Some flavored milk products

Flavored milk is a sweetened dairy drink made with milk, sugar, flavorings, and sometimes food colorings. It may be sold as a pasteurized, refrigerated product, or as an ultra-high-temperature (UHT) treated product not requiring refrigeration. It may also be made in restaurants or homes by mixing flavorings into milk.

In New England, milk blended with flavored syrups such as chocolate or strawberry in a milkshake machine, is commonly called a "milkshake"; in other parts of the United States, a milkshake always includes ice cream or thickeners.


Common flavourings include chocolate, coffee, malted milk, strawberry and banana. Commercial brand flavours include Horlicks, Nesquik and Milo. Bottled spiced (masala) milk is a popular beverage in the Indian subcontinent.


Australia has the highest consumption of flavored milk in the world, drinking 9.5 L (2.5 US gal) more than the per capita figure for any other country in 2003.[1] It is particularly popular in the Australian states of South Australia and Western Australia. A 2013 Sunday Times article reported Western Australia was the "flavoured milk capital of Australia," with a A$220-million industry, average consumption of 19 liters (5.0 U.S. gal) per person, and more than 40 varieties of iced coffee alone available.[2] Similarly, a 2006 Adelaide Advertiser reported South Australia consumed 45,000,000 L (12,000,000 US gal) of flavored milk each year, with 82% of market share held by a single brand, Farmers Union. According to Coca-Cola Amatil, one of the largest bottlers in the Asia-Pacific region, South Australia is the only place where sales of flavored milk outstrip those of cola.[3]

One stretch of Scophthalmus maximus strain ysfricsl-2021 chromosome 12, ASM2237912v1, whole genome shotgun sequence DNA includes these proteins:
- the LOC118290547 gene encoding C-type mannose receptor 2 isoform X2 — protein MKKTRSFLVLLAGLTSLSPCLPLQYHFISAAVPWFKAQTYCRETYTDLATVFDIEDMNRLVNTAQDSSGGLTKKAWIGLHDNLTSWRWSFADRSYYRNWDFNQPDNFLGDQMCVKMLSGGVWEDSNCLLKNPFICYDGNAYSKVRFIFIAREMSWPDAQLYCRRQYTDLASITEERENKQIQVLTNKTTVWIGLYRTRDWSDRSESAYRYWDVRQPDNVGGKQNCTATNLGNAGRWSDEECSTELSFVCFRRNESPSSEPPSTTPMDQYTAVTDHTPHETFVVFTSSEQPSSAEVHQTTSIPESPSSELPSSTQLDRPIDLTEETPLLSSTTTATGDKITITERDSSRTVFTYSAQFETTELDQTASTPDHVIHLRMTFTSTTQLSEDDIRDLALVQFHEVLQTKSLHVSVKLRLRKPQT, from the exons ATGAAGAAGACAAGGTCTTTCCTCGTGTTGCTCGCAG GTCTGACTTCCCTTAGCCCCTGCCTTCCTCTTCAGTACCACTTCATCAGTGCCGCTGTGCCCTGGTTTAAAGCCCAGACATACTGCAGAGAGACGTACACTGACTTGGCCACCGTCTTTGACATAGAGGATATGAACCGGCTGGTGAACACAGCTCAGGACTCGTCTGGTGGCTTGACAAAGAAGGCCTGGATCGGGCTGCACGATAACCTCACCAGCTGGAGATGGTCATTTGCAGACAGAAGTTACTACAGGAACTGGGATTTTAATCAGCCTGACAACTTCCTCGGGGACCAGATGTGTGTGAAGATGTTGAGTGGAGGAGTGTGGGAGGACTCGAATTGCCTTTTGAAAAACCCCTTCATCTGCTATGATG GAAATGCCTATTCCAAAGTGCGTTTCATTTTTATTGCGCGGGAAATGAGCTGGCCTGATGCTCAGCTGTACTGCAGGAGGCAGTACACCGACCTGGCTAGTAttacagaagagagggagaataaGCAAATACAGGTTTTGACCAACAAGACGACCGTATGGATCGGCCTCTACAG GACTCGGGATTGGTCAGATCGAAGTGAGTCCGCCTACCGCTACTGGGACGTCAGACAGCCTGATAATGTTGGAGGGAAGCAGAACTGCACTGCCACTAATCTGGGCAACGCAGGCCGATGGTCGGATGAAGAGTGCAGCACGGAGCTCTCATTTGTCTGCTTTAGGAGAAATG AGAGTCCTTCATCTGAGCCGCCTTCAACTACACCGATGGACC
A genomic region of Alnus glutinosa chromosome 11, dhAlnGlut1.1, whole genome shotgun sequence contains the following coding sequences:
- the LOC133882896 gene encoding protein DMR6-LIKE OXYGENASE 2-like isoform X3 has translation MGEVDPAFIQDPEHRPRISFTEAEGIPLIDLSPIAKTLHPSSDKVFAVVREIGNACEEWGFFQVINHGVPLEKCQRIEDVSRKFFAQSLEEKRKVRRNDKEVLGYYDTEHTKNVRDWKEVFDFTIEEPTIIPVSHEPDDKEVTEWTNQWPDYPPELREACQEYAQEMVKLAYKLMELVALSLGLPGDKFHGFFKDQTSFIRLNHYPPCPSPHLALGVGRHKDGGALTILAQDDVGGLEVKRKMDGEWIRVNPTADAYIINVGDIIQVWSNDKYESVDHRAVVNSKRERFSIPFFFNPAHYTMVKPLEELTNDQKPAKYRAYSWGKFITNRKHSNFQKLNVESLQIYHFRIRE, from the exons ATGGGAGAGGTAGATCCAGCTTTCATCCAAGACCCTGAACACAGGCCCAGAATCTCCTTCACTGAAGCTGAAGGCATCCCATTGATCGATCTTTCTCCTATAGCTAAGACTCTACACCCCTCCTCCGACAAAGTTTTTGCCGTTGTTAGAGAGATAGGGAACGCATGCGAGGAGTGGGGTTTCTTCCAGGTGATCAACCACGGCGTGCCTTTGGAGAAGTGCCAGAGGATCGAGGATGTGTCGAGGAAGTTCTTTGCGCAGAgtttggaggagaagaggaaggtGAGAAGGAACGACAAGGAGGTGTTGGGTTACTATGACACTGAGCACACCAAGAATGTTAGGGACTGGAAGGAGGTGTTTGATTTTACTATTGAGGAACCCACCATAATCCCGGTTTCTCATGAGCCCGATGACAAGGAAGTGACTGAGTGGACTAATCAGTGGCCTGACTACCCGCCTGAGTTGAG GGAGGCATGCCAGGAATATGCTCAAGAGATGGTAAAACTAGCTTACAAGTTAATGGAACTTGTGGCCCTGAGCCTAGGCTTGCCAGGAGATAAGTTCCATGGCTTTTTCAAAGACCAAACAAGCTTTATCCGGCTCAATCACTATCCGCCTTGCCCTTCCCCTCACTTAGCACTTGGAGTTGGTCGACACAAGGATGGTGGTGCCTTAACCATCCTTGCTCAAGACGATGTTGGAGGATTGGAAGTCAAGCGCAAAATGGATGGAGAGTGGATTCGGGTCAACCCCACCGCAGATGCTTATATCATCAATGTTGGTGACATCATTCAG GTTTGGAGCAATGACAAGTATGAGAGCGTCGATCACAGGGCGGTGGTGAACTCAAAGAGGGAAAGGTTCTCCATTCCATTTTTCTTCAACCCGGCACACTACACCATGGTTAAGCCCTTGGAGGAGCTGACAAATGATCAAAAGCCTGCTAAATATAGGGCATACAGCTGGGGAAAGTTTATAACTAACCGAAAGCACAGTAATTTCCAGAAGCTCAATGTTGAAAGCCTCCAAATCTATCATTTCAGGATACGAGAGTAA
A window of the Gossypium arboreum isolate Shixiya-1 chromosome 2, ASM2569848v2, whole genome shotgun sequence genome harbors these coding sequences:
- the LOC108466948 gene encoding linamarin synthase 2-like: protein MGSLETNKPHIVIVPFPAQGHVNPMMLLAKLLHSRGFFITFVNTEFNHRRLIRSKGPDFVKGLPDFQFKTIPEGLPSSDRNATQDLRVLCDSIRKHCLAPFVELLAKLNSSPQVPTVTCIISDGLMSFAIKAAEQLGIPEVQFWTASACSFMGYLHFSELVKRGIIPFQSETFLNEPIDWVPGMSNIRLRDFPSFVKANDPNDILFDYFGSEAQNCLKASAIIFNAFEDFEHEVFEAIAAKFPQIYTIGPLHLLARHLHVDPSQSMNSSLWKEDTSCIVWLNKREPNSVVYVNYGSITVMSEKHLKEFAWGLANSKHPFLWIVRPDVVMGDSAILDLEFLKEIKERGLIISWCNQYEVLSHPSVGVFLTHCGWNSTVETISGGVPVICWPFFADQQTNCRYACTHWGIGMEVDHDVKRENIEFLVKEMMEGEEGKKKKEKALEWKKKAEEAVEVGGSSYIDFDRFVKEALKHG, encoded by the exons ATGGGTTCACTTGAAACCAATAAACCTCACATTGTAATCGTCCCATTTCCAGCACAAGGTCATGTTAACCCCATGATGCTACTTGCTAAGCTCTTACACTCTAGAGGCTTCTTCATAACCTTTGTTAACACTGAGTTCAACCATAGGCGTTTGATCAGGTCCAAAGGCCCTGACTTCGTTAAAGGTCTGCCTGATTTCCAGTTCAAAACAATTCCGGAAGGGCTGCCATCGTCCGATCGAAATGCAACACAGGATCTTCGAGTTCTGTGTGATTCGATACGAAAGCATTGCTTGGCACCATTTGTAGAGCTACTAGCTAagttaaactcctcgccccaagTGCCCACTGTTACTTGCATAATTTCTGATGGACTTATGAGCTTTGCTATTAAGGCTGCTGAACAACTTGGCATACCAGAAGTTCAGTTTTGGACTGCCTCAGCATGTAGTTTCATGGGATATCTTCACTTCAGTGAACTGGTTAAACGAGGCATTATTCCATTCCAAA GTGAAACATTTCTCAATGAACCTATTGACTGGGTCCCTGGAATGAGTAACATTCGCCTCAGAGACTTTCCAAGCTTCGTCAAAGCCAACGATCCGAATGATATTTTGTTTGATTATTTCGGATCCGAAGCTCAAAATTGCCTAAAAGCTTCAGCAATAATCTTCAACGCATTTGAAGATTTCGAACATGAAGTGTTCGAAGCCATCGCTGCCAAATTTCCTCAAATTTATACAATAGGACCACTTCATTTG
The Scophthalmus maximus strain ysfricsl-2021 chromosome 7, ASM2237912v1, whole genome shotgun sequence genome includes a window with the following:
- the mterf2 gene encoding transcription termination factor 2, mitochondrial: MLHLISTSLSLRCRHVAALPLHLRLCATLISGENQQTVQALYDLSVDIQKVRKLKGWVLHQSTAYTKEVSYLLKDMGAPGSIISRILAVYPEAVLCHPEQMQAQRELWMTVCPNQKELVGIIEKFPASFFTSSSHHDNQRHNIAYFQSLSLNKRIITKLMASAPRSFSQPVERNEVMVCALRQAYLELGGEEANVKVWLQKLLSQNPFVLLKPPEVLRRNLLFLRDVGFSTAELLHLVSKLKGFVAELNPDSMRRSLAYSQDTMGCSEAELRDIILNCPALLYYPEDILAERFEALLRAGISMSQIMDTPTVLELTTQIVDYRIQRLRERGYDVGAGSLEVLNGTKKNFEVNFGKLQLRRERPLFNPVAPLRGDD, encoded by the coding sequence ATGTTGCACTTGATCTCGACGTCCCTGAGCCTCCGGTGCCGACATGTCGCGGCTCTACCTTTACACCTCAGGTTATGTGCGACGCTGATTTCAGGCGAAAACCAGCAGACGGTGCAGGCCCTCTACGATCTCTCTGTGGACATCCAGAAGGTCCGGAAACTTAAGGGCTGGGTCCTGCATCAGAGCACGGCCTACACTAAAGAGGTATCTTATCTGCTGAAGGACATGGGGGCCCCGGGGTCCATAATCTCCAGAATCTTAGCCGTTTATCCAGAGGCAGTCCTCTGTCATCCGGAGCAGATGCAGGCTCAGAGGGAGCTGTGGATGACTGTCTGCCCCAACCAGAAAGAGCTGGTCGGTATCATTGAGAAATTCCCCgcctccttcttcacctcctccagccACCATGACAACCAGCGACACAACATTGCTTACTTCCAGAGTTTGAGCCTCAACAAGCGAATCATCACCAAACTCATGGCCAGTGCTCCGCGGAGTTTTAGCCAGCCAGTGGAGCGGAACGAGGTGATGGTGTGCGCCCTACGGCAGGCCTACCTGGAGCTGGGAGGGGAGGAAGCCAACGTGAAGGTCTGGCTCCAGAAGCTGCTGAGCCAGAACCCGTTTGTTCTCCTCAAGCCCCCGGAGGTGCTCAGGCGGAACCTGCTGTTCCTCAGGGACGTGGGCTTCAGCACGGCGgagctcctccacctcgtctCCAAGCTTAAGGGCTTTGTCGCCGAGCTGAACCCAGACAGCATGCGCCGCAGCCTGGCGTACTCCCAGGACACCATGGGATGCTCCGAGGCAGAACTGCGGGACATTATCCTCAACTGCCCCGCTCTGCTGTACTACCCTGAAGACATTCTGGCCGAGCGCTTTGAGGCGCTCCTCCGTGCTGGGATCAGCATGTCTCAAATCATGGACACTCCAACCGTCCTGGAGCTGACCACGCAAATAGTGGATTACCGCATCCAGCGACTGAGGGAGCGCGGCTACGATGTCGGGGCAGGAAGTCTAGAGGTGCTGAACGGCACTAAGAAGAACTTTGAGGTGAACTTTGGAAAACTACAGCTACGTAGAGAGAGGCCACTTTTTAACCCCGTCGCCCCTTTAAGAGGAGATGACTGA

Controversy and criticism

Jamie Oliver, host of Jamie Oliver's Food Revolution, brought attention in the United States to public schools that serve flavored milk in the school cafeterias. Flavored milk advocates claim that many children will avoid the nutrition found in milk unless it has been flavored, with the benefits of milk outweighing a few teaspoons of sugar. Opponents say that with rising levels of obesity and heart disease, flavored milk should be removed from schools and children should be taught to drink plain milk.[4]

A 2018 analysis of more than 90 popular chilled flavored dairy milks revealed that a carton of flavored milk can contain as much sugar as a can of soft drink, with many of the bestselling brands containing more than a day's worth of added sugar in a single serving.[5]

Recently, there have been limited new regulations introduced to safeguard children's meals. The latest policy, known as the fourth state-level Healthy Beverage Default law (HBD), aims to restrict sugary beverage options in children's meals. However, it has been found ineffective in reducing children's sugar intake. Despite efforts in various U.S. cities like Illinois and Delaware to regulate flavored milk and 100% juice, there are still variations in fat content, size restrictions, and calorie limitations for children.[6]

See also


  1. ^
  2. ^ Sonia Kohlbacher (9 November 2013). "WA in a flavoured milk war"PerthNow. Accessed 27 January 2015.
  3. ^ (24 June 2008). "Coke hopes things go better with - milk"The Advertiser. Accessed 27 January 2015.
  4. ^ Hoag, Christina (2011-06-15). "Flavored Milk Banned In LA Schools". Huffington Post. Retrieved 2011-06-27.
  5. ^ Wiedersehn, Sarah. "Warning about high sugar in flavoured milk". The Advertiser. News Corp. Retrieved 9 June 2018.
  6. ^ Powell, Lisa M.; Vandenbroeck, Aline; Leider, Julien; Pipito, Andrea A.; Moran, Alyssa (March 2024). "Evaluation of Fast-Food Restaurant Kids' Meal Beverage Offerings One-Year Following a State-Level Healthy Beverage Default Policy". AJPM Focus: 100226. doi:10.1016/j.focus.2024.100226. ISSN 2773-0654.